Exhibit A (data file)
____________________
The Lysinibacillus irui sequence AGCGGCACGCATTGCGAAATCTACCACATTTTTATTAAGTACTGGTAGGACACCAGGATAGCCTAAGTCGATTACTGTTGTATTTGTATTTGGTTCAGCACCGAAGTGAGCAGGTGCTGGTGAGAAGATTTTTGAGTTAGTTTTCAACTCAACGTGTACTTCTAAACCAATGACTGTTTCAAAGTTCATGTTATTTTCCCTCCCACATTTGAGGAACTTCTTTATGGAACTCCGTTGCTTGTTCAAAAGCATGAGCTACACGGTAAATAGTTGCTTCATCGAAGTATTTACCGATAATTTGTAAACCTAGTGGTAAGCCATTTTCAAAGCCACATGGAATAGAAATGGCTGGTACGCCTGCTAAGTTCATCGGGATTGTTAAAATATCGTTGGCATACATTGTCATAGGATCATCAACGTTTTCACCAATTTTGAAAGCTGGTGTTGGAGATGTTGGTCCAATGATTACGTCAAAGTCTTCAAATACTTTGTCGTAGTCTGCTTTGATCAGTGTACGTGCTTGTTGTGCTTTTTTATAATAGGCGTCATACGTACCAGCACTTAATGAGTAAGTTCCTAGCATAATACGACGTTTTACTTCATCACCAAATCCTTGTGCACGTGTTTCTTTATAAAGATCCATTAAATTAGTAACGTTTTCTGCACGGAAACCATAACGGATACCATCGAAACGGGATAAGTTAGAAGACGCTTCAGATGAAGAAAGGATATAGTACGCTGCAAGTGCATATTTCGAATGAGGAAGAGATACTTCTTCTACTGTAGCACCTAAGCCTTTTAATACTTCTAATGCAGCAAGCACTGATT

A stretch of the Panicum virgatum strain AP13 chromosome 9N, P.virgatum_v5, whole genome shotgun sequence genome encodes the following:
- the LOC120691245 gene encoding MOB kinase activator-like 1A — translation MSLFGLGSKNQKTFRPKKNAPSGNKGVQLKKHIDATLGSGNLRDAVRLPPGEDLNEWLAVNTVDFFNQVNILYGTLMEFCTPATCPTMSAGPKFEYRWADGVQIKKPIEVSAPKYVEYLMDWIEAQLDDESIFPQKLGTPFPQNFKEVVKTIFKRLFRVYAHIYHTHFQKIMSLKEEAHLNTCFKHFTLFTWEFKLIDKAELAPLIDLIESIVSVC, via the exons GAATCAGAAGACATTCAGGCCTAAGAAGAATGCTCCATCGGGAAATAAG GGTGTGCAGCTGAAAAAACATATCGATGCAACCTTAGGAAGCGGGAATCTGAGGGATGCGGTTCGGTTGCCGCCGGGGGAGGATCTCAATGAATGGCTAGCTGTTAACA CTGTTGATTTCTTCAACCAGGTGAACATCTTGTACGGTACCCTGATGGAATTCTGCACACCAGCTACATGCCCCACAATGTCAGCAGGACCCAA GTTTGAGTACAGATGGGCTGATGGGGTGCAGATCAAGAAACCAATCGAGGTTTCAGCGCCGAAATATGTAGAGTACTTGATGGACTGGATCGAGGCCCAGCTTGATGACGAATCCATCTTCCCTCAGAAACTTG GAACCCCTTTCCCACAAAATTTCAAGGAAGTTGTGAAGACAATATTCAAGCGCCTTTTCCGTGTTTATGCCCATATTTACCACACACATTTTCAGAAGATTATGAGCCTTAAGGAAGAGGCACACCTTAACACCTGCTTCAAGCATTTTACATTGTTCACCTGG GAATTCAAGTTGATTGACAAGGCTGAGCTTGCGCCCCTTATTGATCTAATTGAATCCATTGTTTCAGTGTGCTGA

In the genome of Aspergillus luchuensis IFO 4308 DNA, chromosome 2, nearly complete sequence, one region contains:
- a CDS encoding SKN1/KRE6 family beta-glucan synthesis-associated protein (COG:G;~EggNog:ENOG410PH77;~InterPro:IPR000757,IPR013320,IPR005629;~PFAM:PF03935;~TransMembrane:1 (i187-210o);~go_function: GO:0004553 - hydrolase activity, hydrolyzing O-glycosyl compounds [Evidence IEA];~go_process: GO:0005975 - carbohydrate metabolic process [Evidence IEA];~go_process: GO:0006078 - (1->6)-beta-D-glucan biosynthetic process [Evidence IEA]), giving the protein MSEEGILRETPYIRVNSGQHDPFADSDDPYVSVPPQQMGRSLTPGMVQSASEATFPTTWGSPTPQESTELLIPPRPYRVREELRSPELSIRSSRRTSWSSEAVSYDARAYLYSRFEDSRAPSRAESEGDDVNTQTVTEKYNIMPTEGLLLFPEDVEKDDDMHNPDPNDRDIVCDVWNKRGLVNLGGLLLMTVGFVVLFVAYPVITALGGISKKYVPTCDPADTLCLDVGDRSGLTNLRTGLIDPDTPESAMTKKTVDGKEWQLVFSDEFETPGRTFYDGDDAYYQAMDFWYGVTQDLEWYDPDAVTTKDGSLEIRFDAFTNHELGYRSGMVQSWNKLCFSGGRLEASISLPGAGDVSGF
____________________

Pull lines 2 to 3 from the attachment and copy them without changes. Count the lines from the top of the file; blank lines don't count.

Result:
A stretch of the Panicum virgatum strain AP13 chromosome 9N, P.virgatum_v5, whole genome shotgun sequence genome encodes the following:
- the LOC120691245 gene encoding MOB kinase activator-like 1A — translation MSLFGLGSKNQKTFRPKKNAPSGNKGVQLKKHIDATLGSGNLRDAVRLPPGEDLNEWLAVNTVDFFNQVNILYGTLMEFCTPATCPTMSAGPKFEYRWADGVQIKKPIEVSAPKYVEYLMDWIEAQLDDESIFPQKLGTPFPQNFKEVVKTIFKRLFRVYAHIYHTHFQKIMSLKEEAHLNTCFKHFTLFTWEFKLIDKAELAPLIDLIESIVSVC, via the exons GAATCAGAAGACATTCAGGCCTAAGAAGAATGCTCCATCGGGAAATAAG GGTGTGCAGCTGAAAAAACATATCGATGCAACCTTAGGAAGCGGGAATCTGAGGGATGCGGTTCGGTTGCCGCCGGGGGAGGATCTCAATGAATGGCTAGCTGTTAACA CTGTTGATTTCTTCAACCAGGTGAACATCTTGTACGGTACCCTGATGGAATTCTGCACACCAGCTACATGCCCCACAATGTCAGCAGGACCCAA GTTTGAGTACAGATGGGCTGATGGGGTGCAGATCAAGAAACCAATCGAGGTTTCAGCGCCGAAATATGTAGAGTACTTGATGGACTGGATCGAGGCCCAGCTTGATGACGAATCCATCTTCCCTCAGAAACTTG GAACCCCTTTCCCACAAAATTTCAAGGAAGTTGTGAAGACAATATTCAAGCGCCTTTTCCGTGTTTATGCCCATATTTACCACACACATTTTCAGAAGATTATGAGCCTTAAGGAAGAGGCACACCTTAACACCTGCTTCAAGCATTTTACATTGTTCACCTGG GAATTCAAGTTGATTGACAAGGCTGAGCTTGCGCCCCTTATTGATCTAATTGAATCCATTGTTTCAGTGTGCTGA